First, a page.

In a sentence:
Sharon Van Etten’s first album in nearly five years, ‘Remind Me Tomorrow’, is a significant sonic expansion but retains all of the qualities that made her name.
‘I Told You Everything’, the opening track from Sharon Van Etten’s first new album in
almost half a decade, opens with spine-tingling piano and the confessional “sitting at the bar I told you everything /
you said ‘holy shit you almost died’”. It’s an almost perfect encapsulation
of everything we’ve come to expect from the New Jersey-based singer, creating a
personal sense of shared drama and intimacy between artist and listener at
which she’s become so expert. However, it turns out to be a red herring for the
rest of Remind Me Tomorrow, and an
album which swaps the singer-songwriter aesthetic for one that embraces
maximalism and no small amount of electronics.
Perhaps this sonic shift is apt given the changes and upheavals in Van Etten’s own life since her last outing, 2014’s Are We There. Since the massive tour for that album ended in 2016, she’s scored Katherine Dieckmann’s film Strange Weather, starred in Netflix’s ‘The OA’, studied to become a mental health counsellor, and welcomed her first child into the world.
Remind Me Tomorrow is
markedly more anthemic in nature, with Sharon Van Etten staking out the same
kind of territory familiar to fans of melancholic Bruce Springsteen or
late-period Nick Cave, as well as the fiery-eyed storytelling of Liz Phair or Fiona
Apple. From second track ‘No One’s Easy To Love’, there are robust, stately
rhythmical undercarriages and moody electronics, something flagged up by the
lead single ‘Comeback Kid’ that dropped late last year. It was something which
got some fans of her previous work worried that she’d abandoned her unique
selling point too dramatically and adopted an all-too-common one, but the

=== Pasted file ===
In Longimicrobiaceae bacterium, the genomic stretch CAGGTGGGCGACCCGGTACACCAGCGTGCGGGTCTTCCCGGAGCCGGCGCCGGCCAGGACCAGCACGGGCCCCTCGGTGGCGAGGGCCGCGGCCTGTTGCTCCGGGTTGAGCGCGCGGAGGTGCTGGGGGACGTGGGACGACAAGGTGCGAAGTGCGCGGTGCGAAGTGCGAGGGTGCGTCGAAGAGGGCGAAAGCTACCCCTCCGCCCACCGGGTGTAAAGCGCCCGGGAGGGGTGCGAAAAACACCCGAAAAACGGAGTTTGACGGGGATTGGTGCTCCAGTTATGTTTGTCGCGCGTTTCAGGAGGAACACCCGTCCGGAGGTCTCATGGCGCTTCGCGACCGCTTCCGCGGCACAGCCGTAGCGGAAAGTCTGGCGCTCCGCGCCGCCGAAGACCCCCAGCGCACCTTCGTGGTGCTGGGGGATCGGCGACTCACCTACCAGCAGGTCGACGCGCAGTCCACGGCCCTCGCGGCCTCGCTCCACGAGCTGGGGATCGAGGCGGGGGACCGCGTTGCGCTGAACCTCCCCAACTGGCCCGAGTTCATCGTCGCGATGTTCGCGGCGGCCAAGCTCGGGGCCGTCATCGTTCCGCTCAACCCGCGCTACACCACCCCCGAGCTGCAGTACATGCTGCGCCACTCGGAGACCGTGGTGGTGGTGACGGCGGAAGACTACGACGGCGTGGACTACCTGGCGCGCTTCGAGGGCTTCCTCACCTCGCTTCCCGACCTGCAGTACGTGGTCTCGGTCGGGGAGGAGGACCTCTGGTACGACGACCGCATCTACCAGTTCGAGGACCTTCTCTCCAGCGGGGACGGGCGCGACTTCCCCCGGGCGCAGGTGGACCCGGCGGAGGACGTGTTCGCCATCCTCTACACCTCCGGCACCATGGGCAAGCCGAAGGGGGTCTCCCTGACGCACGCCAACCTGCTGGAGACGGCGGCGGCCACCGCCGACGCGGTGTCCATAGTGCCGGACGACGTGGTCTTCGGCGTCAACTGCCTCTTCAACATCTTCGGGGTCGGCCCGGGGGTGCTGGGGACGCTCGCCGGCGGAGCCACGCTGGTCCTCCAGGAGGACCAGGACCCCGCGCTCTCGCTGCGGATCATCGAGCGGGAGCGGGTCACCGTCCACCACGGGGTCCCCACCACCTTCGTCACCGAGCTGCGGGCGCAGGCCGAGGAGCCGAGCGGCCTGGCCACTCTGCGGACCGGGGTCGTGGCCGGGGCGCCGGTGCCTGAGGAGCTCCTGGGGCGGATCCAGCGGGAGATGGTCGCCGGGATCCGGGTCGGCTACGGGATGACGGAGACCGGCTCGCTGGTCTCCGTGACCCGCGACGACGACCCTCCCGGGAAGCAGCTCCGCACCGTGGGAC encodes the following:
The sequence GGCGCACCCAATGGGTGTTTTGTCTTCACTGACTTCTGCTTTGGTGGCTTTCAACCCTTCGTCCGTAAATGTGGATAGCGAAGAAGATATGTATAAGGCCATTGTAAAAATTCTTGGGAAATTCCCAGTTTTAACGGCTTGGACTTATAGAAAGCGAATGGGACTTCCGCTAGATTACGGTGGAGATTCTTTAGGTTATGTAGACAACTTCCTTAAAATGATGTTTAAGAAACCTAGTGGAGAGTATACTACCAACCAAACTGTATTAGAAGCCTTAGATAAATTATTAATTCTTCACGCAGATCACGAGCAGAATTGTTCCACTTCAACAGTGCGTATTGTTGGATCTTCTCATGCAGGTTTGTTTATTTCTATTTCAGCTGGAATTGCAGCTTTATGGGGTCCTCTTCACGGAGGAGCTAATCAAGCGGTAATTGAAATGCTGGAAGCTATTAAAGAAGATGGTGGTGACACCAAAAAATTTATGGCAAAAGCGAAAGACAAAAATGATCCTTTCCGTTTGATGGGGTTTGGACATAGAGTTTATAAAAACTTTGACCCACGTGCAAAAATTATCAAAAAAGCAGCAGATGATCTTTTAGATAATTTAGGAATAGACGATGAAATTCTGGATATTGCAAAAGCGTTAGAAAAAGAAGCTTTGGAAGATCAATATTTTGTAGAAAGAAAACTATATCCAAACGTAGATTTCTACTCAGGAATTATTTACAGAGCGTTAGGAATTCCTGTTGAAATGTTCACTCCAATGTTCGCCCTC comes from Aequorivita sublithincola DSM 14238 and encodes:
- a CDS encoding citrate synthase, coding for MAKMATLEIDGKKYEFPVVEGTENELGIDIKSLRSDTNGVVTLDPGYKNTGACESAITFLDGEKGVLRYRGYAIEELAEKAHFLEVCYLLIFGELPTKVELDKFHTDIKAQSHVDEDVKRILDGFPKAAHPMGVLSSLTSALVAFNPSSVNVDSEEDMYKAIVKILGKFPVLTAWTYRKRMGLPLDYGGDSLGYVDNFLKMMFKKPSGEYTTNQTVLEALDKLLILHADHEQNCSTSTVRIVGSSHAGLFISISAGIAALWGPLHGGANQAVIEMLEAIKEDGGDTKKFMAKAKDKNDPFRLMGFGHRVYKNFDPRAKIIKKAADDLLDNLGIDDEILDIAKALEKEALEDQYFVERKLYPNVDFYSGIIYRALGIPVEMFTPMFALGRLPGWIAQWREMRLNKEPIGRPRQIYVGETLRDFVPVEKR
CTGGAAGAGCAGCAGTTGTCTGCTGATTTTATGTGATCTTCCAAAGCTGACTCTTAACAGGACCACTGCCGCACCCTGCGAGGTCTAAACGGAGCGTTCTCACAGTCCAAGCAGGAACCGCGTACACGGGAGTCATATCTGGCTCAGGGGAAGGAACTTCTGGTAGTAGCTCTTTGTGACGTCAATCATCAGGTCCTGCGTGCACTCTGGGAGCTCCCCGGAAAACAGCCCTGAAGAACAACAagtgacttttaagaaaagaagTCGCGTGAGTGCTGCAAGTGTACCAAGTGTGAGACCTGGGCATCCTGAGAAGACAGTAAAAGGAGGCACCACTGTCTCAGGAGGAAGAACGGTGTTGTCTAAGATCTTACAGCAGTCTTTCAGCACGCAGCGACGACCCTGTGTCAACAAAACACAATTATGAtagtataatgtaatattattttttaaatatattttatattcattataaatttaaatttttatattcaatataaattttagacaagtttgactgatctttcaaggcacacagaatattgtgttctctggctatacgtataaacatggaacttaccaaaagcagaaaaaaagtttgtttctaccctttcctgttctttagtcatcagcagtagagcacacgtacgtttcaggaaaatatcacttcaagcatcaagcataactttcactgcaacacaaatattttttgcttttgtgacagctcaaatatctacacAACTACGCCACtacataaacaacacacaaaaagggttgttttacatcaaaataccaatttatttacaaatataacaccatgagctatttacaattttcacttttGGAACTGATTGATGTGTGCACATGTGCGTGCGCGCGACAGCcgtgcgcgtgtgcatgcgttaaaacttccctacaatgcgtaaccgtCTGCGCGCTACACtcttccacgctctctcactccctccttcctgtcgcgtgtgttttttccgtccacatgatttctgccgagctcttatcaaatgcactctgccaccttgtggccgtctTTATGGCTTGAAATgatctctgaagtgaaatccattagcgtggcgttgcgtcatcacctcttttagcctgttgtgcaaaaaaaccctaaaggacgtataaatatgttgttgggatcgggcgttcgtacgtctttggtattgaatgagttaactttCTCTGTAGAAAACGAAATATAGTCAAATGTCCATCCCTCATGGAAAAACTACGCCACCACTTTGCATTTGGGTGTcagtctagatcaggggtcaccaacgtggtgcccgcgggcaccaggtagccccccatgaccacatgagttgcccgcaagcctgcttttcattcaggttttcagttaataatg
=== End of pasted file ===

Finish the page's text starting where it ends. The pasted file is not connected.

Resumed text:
triumph of Remind Me Tomorrow is that
Van Etten takes these musical building blocks, which admittedly often seem like
a kind of default setting for many new female solo artists on independent
labels, and definitively makes it work for her.
Remind Me Tomorrow is a different kind of experience from an artist whose attraction has been essentially based on the reliability of her output up to this point, but it’s most definitely still Sharon Van Etten. However, this time her voice is just one of many instruments in the mix, not foregrounded. Tracks like ‘Seventeen’, with its screechy electronics on its outro, showcase Van Etten’s skill as a composer and arranger, not just a songwriter.
Very occasionally the new approach means that the record drifts into slightly anonymous territory, such as the brooding but largely predictable ‘Hands’ that could have come from dozens of other albums. But there’s plenty of strange delights, like the distorted brass of ‘You Shadow’ and the seductive, narcotic rhythms and ghostly vocals of ‘Memorial Day’, that register Remind Me Tomorrow as a successful diversification of Sharon Van Etten’s sound and talents into new areas. (7/10) (Ed Biggs)
Listen to Remind Me Tomorrow by Sharon Van Etten here via Spotify, and tell us what you think below!
Tags: Ed Biggs, Jagjaguwar, Remind Me Tomorrow, review, Sharon Van Etten
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